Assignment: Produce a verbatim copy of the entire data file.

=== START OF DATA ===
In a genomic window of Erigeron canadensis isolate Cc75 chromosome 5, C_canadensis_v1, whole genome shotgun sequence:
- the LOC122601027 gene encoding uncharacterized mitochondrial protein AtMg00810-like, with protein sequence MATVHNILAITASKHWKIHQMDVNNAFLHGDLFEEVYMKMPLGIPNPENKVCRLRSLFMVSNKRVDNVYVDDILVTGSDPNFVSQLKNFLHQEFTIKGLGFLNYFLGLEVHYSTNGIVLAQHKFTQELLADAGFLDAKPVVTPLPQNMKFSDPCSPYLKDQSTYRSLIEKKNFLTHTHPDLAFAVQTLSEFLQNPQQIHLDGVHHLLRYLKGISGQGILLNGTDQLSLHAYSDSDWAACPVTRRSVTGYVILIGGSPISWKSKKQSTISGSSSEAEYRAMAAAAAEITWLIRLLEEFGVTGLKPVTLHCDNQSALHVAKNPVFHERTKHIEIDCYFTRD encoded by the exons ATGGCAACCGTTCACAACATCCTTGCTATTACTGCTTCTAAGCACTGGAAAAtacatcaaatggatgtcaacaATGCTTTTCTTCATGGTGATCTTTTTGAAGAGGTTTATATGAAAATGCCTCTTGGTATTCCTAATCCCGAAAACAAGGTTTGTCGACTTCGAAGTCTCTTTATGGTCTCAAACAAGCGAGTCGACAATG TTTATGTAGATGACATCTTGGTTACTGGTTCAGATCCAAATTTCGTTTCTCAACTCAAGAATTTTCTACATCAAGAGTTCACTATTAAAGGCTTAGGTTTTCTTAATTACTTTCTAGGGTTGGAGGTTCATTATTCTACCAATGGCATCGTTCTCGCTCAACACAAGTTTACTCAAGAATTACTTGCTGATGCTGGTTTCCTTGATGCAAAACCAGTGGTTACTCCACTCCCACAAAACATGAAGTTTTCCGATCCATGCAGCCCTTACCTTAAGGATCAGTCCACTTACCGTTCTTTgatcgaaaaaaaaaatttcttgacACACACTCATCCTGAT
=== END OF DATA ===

In a genomic window of Erigeron canadensis isolate Cc75 chromosome 5, C_canadensis_v1, whole genome shotgun sequence:
- the LOC122601027 gene encoding uncharacterized mitochondrial protein AtMg00810-like, with protein sequence MATVHNILAITASKHWKIHQMDVNNAFLHGDLFEEVYMKMPLGIPNPENKVCRLRSLFMVSNKRVDNVYVDDILVTGSDPNFVSQLKNFLHQEFTIKGLGFLNYFLGLEVHYSTNGIVLAQHKFTQELLADAGFLDAKPVVTPLPQNMKFSDPCSPYLKDQSTYRSLIEKKNFLTHTHPDLAFAVQTLSEFLQNPQQIHLDGVHHLLRYLKGISGQGILLNGTDQLSLHAYSDSDWAACPVTRRSVTGYVILIGGSPISWKSKKQSTISGSSSEAEYRAMAAAAAEITWLIRLLEEFGVTGLKPVTLHCDNQSALHVAKNPVFHERTKHIEIDCYFTRD encoded by the exons ATGGCAACCGTTCACAACATCCTTGCTATTACTGCTTCTAAGCACTGGAAAAtacatcaaatggatgtcaacaATGCTTTTCTTCATGGTGATCTTTTTGAAGAGGTTTATATGAAAATGCCTCTTGGTATTCCTAATCCCGAAAACAAGGTTTGTCGACTTCGAAGTCTCTTTATGGTCTCAAACAAGCGAGTCGACAATG TTTATGTAGATGACATCTTGGTTACTGGTTCAGATCCAAATTTCGTTTCTCAACTCAAGAATTTTCTACATCAAGAGTTCACTATTAAAGGCTTAGGTTTTCTTAATTACTTTCTAGGGTTGGAGGTTCATTATTCTACCAATGGCATCGTTCTCGCTCAACACAAGTTTACTCAAGAATTACTTGCTGATGCTGGTTTCCTTGATGCAAAACCAGTGGTTACTCCACTCCCACAAAACATGAAGTTTTCCGATCCATGCAGCCCTTACCTTAAGGATCAGTCCACTTACCGTTCTTTgatcgaaaaaaaaaatttcttgacACACACTCATCCTGAT